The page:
Living out of two carry-on sized bags requires making some tough choices about what to bring. We can’t possibly carry everything. In fact, we can’t carry most things. But hard experience has taught us to make room for these often overlooked items.
One week from today, we’re setting off on a six-month exploration of Europe. In truth, we don’t know exactly how long we’ll stay there. One thing we do know is that in six month’s time the weather will turn cold again. After enduring this past winter in the U.S. we promised ourselves we wouldn’t spend another one anywhere near a cold climate. So six months sounds like the right amount of time before we’ll want to start a southern migration.
The other thing we know is that we’re limited to 90 days in any and all Schengen area countries. After that we’ll need to exit the visa area, which encompasses most of continental Europe, for another 90 days before we can return again. We intend to spend all of our “Schengen days” this time around in Spain and France.
With our flight to Madrid fast approaching, we’ve spent these past few weeks trying to catch up on trip planning and have made some surprising, and some not so surprising, discoveries.
It is the most alluring advice that never seems to work for us. We’re a bit skeptical it works for anyone in any real sense. But we recently discovered an entirely new way in which the seemingly world-wise travel advice to eschew planning in favor of “just going with the flow” fails us.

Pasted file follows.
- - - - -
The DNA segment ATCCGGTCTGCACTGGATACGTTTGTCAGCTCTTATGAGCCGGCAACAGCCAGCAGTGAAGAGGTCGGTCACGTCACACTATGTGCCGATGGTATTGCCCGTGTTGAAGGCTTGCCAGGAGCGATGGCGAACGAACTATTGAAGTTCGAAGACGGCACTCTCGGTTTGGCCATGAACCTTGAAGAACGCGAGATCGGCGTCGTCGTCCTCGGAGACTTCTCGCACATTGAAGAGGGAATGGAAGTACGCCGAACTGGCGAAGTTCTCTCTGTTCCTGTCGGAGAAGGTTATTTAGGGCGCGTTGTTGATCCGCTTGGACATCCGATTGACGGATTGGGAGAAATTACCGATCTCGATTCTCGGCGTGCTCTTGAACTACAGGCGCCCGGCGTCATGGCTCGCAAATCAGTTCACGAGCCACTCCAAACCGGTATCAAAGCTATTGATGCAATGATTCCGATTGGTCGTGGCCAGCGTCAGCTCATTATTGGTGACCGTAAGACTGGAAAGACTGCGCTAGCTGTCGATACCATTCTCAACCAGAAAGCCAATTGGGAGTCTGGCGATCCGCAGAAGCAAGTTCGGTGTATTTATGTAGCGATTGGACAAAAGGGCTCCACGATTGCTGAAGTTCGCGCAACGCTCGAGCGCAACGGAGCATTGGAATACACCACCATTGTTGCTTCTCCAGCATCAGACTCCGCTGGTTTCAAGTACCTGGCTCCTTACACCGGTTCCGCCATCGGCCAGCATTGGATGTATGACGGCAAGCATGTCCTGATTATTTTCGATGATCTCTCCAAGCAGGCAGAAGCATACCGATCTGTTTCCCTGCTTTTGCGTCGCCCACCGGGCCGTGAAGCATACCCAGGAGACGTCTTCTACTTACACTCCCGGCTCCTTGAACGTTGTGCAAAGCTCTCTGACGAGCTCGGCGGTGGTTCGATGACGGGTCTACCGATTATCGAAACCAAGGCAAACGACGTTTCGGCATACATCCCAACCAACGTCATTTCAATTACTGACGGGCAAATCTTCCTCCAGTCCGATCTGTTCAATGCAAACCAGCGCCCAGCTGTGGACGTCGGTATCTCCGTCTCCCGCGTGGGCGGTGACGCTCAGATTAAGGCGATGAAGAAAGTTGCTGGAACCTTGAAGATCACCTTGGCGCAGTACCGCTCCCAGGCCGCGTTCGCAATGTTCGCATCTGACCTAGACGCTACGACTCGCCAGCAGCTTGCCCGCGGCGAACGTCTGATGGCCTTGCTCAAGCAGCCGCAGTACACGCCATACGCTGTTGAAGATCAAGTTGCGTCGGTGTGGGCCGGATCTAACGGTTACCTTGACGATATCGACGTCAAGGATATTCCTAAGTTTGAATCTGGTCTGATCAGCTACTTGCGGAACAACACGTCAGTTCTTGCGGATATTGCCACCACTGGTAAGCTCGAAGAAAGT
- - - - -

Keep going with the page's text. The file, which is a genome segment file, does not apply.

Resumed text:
When you live an unconventional life you realize quickly that the world isn’t designed to meet your specific needs. From the silly (30 day limits on credit card travel notifications) to the serious (difficulty obtaining health insurance without a fixed address), a range of inconveniences go hand-in-hand with going your own way. Even internet travel resources, as great and as liberating as they are, are built to answer questions different from the ones we need answered.
Sites like Expedia and others are great for pricing airfare on a specific itinerary. If you know the where and the when of your travel, the internet is awesome at aggregating flight options. But what if where and when are secondary considerations to price? The internet is less helpful in answering the question we’re currently asking: what is the best travel deal for a winter flight to a warm weather destination anywhere in the world from any southwestern U.S. city?
40 liter packs are (almost) all you need
Imagine living out of a suitcase no bigger than a 1.5 square foot box. That’s basically what Shannon and I did for two months backpacking around Central America. We’re proud to report that not only did we have the smallest bags of anyone we met but that our 40 liter packs were perfectly adequate for this specific trip.
While “perfectly adequate” is a true enough description of what we experienced, “barely adequate” fits too. We’d have been in trouble if we needed to plan for colder weather or multiple seasons. Traveling through Central America we had the luxury of packing lightweight clothing, although the highlands of Guatemala got surprisingly chilly. I was happy to have a heavy fleece I didn’t originally intend to pack but brought along because Houston was so damn cold when we left.
Even in colder climates, we probably could have made the 40 liter backpacks work if not for all of the electronics we hauled: two laptops, a digital camera, a video camera, an iPhone, a surge protector, a universal power adapter, battery charger, and the cables needed to power all this junk. Leaving the electronics at home would have freed up almost an entire bag – but we’d never do that.